So let’s expand those times with them and for them. Let’s expand the wisdom that comes with that, and bring their brave into the light as well. ‘What helped you do that?’ ‘What was it like when you did?’ ‘I know everything in you wanted to walk away, but you didn’t. Being brave isn’t about doing things easily. It’s about doing those hard things even when they feel bigger than us. I see you doing that all the time. It doesn’t matter that you don’t do them every time -none of us are brave every time- but you have so much courage in you my love, even when anxiety is making you feel otherwise.’

Let them also know that you feel like this too sometimes. It will help them see that anxiety happens to all of us, and that even though it tells a deficiency story, it is just a story and one they can change the ending of.
During adolescence, our teens are more likely to pay attention to the positives of a situation over the negatives. This can be a great thing. The courage that comes from this will help them try new things, explore their independence, and learn the things they need to learn to be happy, healthy adults. But it can also land them in bucketloads of trouble.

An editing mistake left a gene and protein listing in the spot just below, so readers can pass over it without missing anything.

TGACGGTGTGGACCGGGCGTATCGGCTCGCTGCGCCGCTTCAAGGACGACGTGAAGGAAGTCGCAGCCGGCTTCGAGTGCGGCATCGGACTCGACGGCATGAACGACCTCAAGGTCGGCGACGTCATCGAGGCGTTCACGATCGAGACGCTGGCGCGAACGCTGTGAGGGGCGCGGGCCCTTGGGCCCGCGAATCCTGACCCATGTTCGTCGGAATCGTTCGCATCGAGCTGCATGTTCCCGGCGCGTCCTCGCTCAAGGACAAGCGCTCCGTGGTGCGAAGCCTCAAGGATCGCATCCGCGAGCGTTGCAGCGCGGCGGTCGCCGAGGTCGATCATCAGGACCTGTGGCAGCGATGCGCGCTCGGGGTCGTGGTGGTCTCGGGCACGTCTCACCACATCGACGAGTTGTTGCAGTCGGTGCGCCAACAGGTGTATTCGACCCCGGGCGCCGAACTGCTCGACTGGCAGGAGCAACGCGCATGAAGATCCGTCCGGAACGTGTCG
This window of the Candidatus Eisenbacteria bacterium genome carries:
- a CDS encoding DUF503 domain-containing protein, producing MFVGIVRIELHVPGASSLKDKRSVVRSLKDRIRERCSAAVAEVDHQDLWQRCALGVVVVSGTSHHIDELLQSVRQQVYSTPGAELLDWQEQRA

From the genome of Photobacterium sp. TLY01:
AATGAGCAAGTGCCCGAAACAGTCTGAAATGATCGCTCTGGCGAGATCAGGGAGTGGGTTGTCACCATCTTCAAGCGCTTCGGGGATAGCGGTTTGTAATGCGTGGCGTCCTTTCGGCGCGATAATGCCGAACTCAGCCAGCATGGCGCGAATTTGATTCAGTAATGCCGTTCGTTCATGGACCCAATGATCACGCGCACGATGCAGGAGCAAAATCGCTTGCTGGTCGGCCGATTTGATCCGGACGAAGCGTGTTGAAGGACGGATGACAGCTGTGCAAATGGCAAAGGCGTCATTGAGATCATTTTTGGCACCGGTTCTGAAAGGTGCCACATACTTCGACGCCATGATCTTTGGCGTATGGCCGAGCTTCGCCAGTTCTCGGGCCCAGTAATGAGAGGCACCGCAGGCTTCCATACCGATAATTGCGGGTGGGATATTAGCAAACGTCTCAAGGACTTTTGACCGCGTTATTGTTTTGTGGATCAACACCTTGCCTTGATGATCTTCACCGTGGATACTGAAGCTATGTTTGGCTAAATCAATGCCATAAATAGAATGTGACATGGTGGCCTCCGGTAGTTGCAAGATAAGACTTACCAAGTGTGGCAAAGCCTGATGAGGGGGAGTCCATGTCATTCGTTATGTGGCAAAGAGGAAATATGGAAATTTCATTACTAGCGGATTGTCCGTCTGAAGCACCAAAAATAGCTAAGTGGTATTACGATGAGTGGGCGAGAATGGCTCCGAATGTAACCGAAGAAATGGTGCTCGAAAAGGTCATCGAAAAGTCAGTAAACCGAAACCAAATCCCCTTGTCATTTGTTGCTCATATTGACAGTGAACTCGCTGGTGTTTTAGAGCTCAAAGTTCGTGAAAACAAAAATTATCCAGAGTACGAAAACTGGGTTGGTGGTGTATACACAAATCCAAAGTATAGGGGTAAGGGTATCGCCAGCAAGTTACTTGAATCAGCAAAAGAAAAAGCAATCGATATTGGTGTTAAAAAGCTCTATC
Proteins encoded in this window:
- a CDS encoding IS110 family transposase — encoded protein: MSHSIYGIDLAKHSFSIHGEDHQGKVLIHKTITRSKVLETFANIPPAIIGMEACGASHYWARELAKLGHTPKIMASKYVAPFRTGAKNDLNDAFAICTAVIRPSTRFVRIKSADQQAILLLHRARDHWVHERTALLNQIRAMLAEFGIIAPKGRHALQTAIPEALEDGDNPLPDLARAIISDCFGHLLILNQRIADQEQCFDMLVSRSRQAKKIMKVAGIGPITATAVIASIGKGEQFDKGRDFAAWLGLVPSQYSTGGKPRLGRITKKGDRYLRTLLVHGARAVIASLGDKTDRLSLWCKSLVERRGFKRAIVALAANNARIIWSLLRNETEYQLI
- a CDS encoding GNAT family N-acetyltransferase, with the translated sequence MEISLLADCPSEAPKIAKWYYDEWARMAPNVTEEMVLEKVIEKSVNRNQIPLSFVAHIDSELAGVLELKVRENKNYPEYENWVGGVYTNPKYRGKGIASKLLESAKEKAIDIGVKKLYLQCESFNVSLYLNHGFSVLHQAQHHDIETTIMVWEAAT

Here’s the thing. Our teens don’t want to do the wrong thing and they don’t want to go behind our backs, but they also don’t want to be controlled by us, or have any sense that we might be stifling their way towards independence. The cold truth of it all is that if they want something badly enough, and if they feel as though we are intruding or that we are making arbitrary decisions just because we can, or that we don’t get how important something is to them, they have the will, the smarts and the means to do it with or without or approval. 

So what do we do? Of course we don’t want to say ‘yes’ to everything, so our job becomes one of influence over control. To keep them as safe as we can, rather than saying ‘no’ (which they might ignore anyway) we want to engage their prefrontal cortex (thinking brain) so they can be more considered in their decision making. 

Our teens are very capable of making good decisions, but because the rational, logical, thinking prefrontal cortex won’t be fully online until their 20s (closer to 30 in boys), we need to wake it up and bring it to the decision party whenever we can. 

Do this by first softening the landing:
‘I can see how important this is for you. You really want to be with your friends. I absolutely get that.’
Then, gently bring that thinking brain to the table:
‘It sounds as though there’s so much to love in this for you. I don’t want to get in your way but I need to know you’ve thought about the risks and planned for them. What are some things that could go wrong?’